Let's also not forget that the amount of space these magazines devote to weight loss hasn't increased proportionately along with America's obesity epidemic; magazines from 1992 have roughly as many pages devoted to weight loss as those today. The justification for those pages has changed, not the pages themselves.

The funny thing is that women's magazines aren't using the "epidemic" as a hook on their covers. It's still "lose weight fast!" on the cover; it's only when you look inside that the health angle is laid out. It's the same tactic used by best-seller Skinny Bitch, a book billed as a weight-loss time that turns out to be a treatise on veganism. It's a weird sort of whiplash: The hook still has to be the bottom line in order to catch one's attention -- lose weight now! But then the chatter itself turns out to be sensible in content, even if its context prevents it from being neutral.

And that's the very reason that Dr. LaPook's suggestion holds water: We don't live in a weight-neutral society, where "overweight" really does just mean "at increased risk for high blood pressure, high cholesterol, et al." And until we do, weight loss directives pointed toward women will, unfortunately, seem anything but neutral. Women with fully intact self-esteem remain unharmed; the rest, whether overweight or not, hear "health" advice and suffer.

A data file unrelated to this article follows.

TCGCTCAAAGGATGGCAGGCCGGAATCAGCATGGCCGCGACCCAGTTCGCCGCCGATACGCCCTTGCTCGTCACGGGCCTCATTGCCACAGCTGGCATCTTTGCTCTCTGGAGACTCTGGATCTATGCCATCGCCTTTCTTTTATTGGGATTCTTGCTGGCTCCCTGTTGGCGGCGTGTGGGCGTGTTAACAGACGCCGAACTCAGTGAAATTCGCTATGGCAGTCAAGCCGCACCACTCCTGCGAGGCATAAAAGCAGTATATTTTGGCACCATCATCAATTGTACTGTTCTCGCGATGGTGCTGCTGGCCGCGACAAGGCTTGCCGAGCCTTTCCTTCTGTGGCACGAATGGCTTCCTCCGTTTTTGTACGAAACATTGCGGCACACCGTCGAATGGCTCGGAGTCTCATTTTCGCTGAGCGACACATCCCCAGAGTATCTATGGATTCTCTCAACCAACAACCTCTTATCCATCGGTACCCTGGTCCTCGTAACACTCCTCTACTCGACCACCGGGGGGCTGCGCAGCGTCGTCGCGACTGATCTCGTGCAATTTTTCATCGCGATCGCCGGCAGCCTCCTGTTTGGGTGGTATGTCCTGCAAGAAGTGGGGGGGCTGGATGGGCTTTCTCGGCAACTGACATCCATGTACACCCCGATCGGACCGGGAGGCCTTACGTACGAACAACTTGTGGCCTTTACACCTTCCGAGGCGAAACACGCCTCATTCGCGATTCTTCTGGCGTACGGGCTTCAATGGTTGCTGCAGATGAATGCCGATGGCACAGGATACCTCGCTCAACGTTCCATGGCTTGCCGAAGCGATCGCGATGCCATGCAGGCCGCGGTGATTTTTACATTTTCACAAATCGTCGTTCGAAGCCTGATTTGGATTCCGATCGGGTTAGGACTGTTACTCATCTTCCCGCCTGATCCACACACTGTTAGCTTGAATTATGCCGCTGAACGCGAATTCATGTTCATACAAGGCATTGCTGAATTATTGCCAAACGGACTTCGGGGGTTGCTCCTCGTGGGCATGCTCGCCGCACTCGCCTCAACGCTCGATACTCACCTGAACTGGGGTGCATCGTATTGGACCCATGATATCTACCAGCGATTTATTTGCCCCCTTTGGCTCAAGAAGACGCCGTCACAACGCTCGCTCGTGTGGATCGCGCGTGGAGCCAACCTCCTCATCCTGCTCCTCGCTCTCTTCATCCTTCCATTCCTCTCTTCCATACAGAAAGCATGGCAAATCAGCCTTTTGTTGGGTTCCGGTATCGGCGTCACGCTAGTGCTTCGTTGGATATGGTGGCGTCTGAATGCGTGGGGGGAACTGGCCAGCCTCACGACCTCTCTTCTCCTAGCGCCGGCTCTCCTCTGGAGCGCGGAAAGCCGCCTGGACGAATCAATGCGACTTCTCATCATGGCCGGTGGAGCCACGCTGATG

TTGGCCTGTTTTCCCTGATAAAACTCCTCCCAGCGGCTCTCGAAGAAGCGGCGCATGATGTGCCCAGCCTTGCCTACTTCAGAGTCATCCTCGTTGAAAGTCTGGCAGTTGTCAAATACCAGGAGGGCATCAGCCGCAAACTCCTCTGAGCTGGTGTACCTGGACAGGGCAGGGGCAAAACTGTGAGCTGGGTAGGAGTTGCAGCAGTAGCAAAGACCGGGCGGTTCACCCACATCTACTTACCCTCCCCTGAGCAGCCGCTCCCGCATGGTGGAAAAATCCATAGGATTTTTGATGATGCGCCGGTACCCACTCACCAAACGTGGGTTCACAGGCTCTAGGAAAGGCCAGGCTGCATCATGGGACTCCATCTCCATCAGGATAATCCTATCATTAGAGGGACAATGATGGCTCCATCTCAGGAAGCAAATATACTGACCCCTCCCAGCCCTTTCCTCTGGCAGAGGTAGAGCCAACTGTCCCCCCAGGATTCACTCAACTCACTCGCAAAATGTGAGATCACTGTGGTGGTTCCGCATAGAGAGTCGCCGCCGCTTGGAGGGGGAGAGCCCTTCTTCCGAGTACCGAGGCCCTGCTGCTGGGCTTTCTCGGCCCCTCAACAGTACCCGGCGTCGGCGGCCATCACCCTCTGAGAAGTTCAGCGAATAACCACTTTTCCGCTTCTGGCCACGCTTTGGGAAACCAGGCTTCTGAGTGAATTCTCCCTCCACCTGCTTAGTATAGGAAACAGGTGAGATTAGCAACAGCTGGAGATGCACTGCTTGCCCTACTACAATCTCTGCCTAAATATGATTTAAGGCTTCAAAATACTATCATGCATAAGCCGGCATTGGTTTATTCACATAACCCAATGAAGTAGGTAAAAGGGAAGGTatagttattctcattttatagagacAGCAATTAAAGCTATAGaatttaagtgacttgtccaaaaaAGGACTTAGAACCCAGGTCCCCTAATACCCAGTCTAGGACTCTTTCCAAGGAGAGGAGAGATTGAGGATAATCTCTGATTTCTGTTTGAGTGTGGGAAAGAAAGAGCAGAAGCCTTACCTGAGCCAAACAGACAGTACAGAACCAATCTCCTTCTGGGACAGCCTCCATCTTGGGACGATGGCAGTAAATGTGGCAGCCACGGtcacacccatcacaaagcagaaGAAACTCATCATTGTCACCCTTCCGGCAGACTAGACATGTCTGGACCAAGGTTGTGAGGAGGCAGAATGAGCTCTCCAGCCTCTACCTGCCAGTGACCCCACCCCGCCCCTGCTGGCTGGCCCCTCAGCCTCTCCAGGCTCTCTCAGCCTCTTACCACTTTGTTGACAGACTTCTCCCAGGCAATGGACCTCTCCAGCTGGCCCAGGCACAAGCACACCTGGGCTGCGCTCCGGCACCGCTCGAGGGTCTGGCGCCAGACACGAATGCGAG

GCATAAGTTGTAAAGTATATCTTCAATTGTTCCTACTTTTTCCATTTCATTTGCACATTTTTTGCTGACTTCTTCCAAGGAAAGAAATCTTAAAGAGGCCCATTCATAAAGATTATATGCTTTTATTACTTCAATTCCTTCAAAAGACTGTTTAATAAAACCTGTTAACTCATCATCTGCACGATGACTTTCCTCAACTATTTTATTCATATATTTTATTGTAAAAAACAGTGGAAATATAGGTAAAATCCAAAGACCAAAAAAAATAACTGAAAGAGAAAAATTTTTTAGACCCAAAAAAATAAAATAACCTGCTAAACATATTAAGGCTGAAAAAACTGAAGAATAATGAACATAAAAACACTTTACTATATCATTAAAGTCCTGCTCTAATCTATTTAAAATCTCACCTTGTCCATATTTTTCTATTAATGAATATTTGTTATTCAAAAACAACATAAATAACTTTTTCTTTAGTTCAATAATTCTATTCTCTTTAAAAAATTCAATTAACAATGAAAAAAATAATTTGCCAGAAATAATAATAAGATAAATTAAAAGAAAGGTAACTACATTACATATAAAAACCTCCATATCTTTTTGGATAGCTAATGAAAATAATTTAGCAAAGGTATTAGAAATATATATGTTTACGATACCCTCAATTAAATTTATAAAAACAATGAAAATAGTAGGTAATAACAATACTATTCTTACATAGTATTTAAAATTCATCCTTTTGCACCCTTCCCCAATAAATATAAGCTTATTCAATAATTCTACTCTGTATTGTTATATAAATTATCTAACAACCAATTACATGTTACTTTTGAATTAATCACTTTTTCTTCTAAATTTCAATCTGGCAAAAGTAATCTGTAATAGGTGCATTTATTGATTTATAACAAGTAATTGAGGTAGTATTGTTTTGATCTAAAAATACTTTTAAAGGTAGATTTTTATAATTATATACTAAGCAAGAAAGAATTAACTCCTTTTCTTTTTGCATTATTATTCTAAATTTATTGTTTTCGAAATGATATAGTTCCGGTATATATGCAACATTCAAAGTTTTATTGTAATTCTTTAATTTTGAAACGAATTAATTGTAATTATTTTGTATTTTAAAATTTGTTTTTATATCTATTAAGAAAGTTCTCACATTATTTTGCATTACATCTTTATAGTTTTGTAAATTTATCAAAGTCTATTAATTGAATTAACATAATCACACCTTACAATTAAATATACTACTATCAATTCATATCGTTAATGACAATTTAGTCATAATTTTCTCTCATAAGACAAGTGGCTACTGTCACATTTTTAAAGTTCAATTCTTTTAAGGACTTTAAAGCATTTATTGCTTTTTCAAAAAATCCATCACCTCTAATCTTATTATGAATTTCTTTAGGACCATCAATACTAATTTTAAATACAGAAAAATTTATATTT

*Lest I seem too harsh on Women's Health: Their relationship and sex advice is commendable for its focus on the reader and on strong communication. For example, a feature about "enjoying your breasts," which I expected to be about peekaboo push-up bras, was actually a list of ways to increase your sexual pleasure from your breasts (though the piece's subheading is pandering: "Guys get off on the sight of breasts -- no surprise there. But who knew they can double your pleasure too?").


  1. Skinny Bitch is sort of a pet peeve of mine lately - although I'll be honest and say that no, I haven't actually read it. I understand that there's some good info included regarding nutrition and the food industry. I just don't like the idea of setting up veganism as a weight loss tactic. Sure, some people lose weight when they go vegan. But you know, I've been vegan for three and a half years, and I haven't lost a pound.

    Weight is about energy consumed vs. energy expended - your body doesn't care all that much whether the calories came from vegetables or animal products. It also has to do with each individual's personal physiology. It can be affected by genetics, illness, and medications being taken, among a host of other variables. And besides - believe me, there's PLENTY of unhealthy, calorie laden, nutritionally vacant vegan food out there... thank god!

  2. @melissa: Heh, I haven't read it either, and am peeved at it as well! The title alone is enough to piss me off. (Because skinny women are automatically bitches, is that the idea? Instead of just being...skinny?) I should have mentioned the book when I was making my vague point about "slow-foodarexia," because obviously slow food is a good thing--but when it's being twisted into something ugly that encourages us to dislike our bodies, it just becomes another form of food obsession. I hate to think of women reading that book, getting good info about the ick of the food industry, and then feeling like their disordered eating (because if you're plopping down $20 on a book called "Skinny Bitch," you've got some issues, most likely) is somehow P.C.